By means of the invention the foregoing disadvantages of the known methods of the type described are eliminated, i.e., rapidly effective anchoring of the bolt head is effected in the inner end of the drill hole in a manner which makes it possible to subject the bolt to an initial stress several times that heretofore considered reasonable. At the same time, as a further development of the basic idea of the invention, the steps necessary for the foregoing purpose are simplified and the amount of work entailed is reduced.

According to the invention a secure connection between the bolt head and the rock is obtained by means of a method of procedure as a result of which the material introduced into the inner end of the drill hole, preferably a synthetic resin having a shrinkage as small as possible on hardening, unfailingly penetrates into the crevices, fissures or cracks in the rock surrounding the drill hole and opening into the latter, fills them and forms indentations anchored therein.

According to one embodiment of the invention the foregoing result is obtained by pressing a synthetic resin in fluid form into the drill hole before the anchor bolt shank is introduced and the head of the anchor bolt is forced into the pressed-in synthetic resin material while it is still sufficiently soft.

Since this embodiment of the method according to the invention permits the application of high pressures during the forcing in of the fluid synthetic resin, such pressures being up to l0() atmospheres or more according to the rock conditions, said embodiment provides deep penetration of the synthetic resin into the crevices, cracks and fissures and thereby a particularly tenacious bond between the rock and the synthetic resin substance in which the head of the anchor bolt, which is smooth in itself and provided with suitable roughened portions or projections and depressions, is securely held.

For pressing in the synthetic resin in this embodiment of the invention a pipe is used which is inserted into the drill hole to about three-quarters of its length. An annular sealing element mounted on the pipe seals off the inner end of the drill hole which is to be filled with the synthetic resin from the remaining main part of the drill hole. ln the event of molten synthetic resins being used the impregnating pipe may be electrically heated over its entire length or part thereof.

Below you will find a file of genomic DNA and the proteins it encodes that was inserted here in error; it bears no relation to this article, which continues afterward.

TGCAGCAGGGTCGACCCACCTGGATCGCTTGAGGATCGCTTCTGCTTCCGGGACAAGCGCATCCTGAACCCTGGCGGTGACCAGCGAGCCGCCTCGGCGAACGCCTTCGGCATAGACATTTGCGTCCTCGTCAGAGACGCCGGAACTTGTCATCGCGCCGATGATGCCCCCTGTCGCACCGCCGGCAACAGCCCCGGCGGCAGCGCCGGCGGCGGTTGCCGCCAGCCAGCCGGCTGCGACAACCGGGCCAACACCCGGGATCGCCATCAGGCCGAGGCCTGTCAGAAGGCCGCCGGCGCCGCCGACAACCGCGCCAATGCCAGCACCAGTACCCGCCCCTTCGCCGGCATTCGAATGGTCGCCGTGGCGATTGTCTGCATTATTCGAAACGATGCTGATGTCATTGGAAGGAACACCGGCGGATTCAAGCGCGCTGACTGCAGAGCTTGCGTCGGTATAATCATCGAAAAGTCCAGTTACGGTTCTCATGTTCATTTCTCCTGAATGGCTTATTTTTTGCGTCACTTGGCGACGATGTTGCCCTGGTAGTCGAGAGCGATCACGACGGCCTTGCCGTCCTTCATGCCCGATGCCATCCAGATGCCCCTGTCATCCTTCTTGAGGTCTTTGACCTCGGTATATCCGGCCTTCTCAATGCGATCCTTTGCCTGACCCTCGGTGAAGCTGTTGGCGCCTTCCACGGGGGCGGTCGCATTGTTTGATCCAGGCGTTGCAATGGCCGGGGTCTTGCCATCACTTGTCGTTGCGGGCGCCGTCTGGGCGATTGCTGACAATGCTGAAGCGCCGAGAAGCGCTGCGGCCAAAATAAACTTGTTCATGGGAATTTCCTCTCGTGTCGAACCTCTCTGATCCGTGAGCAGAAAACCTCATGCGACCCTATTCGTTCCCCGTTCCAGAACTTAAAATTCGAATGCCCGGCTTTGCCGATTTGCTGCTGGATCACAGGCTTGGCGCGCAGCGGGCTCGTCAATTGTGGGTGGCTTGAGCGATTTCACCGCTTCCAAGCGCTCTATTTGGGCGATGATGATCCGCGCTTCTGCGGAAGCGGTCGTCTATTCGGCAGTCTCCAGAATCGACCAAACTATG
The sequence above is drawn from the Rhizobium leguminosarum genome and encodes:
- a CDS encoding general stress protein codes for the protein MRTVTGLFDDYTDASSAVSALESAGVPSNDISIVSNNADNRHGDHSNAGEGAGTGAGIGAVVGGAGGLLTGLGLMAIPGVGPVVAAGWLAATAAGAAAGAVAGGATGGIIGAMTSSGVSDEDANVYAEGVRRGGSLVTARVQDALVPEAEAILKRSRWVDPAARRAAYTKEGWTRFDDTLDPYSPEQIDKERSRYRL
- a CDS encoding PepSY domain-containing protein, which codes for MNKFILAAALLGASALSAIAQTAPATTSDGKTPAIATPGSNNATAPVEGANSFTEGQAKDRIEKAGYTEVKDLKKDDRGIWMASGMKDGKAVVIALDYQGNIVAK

This embodiment of the method requires the use of auxiliary apparatus for generating the pressure and is applicable primarily where a particularly high tensile strength of the anchorage is important.

An anchoring which is in the most cases completely adequate for achieving the desired affect-filling all the hollow spaces in the deepest part of the drill hole, including the cracks and fissures opening into it, with the cementing-in material-can as a rule be obtained, according to a preferable embodiment of the method, by separately introducing the constituents through whose reaction with one another the solid anchoring body is formed into the inner end of the drill hole in different compartments of the cartridge, which cartridge is destroyed or squeezed out by driving in the end `of the anchor bolt, which does not comprise an expanding head, thereby mixing the constituents with one another and forcing the mixture into the hollow spaces by further driving in, preferably rotating the anchor bolt, which may be provided for the purposes of exerting the pressure with continuous or discontinuous spiral ribs or projections extending around its periphery, in the opposide direction from that in which the anchor bolt is rotated during driving in. It will be appreciated that the anchor bolt selected should preferably have radially extending ribs which terminate short of the walls of the drill hole. This embodiment has the additional advantage that the introduction of the components of the substances from which the bond is formed and of the anchor bolt can be carried out completely independently of one another in respect of time.

The foregoing method may be carried into effect also using as bonding substances an inorganic cement mortar mixture, instead of, as is preferred, by forming it of a fiuid synthetic resin and a hardening agent therefor.

As an example of a synthetic resin mixture suitable for the latter manner of carrying the method into effect there may be mentioned a mixture consisting of malelic acid ester, phthalic acid ester and styrene, using benzoyl peroxide as accelerator or hardener, to which mixture 60 to 80% of quartz powder or quartz sand is added. By excluding air such as a mixture is stable for some time.